07Jul Foster Carers and children who lie No commentsPosted by

More or less every child lies on a daily basis. Sometimes, children may even feel they have no choice but to lie. “I didn’t do it”, “he hit me first”, “I thought you told me to” are all examples of lies people use to defend themselves, and adults are no exception. And lying is in-fact a natural thing- but it isn’t usually the right thing to do.

The occasional “white lie” is a useful tool- something that can save many of us from unnecessary or awkward situations. For example “You look great” or “It won’t be too painful”. However, often these lies are not too different to the ones children use to get out of trouble. White lies can also be easily confused with broken promises in the eyes of younger ones, and therefore it is advised that you stay as truthful as possible when fostering children.

Foster carers or parents often think that when a child lies, he/she is doing it on purpose to frustrate or undermine them. However, those involved with the child must try to understand that children do not lie maliciously the majority of the time. There is not a lot of intent behind most of their lies.

Some experts say that children use lying as a result of having low self esteem or self worth. They believe that children use lying as a strategy to protect them from the feeling of being ‘not good enough’. They say lying is merely a symptom, as opposed to a problem. From this, experts believe children who feel more confident or successful will lie less.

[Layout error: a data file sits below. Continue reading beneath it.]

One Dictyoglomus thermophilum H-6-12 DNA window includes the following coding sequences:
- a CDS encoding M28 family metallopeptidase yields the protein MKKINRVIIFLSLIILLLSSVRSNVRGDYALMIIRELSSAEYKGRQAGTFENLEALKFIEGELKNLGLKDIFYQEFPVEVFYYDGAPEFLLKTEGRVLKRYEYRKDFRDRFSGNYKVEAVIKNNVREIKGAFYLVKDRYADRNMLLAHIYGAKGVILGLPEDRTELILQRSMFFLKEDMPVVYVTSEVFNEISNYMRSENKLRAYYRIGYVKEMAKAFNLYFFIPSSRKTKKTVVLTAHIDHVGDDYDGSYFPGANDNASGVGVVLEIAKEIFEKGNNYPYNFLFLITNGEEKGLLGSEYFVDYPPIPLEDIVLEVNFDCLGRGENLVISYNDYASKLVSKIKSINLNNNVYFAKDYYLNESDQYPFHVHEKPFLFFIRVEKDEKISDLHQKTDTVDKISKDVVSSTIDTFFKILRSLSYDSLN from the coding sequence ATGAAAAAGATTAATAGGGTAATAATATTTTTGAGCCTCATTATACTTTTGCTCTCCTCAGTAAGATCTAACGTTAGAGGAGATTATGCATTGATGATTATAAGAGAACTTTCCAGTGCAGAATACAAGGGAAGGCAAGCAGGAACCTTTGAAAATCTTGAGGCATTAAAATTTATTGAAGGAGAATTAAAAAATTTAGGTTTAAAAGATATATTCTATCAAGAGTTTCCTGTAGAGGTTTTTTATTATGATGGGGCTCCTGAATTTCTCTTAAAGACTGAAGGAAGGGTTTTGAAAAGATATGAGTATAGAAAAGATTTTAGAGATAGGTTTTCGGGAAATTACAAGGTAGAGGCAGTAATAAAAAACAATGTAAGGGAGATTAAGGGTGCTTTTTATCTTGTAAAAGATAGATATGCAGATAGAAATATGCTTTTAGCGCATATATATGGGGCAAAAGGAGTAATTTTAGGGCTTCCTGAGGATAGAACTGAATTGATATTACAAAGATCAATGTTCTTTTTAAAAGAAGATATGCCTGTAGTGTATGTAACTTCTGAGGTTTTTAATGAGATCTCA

However, other theories talk about how kids lie as a result of it being the easier option; telling the lie is far easier than telling the truth.

We are advised not to ignore lying. Many say that if a lie is left unattended, the problems underlying will get worse. Another issue with ignoring lies is that lying is often due to a lack of attention. If little lies do not get someone’s attention, the lies will simply increase in size and severity, until they are given a reaction.

Bearing those things in mind, many younger ones don’t even realize they are lying; they simply over exaggerate things or take a different perspective without seeing the bigger picture. So for that reason, the moment you hear your child tell something that is not the truth, it is best not to jump to inaccurate conclusions such as a major underlying problem. This can be scary and uncomfortable for both the parent and the child involved.

If you are interested in caring and working with children living in the care system, please go to Simply Fostering


Written by

Comments are closed.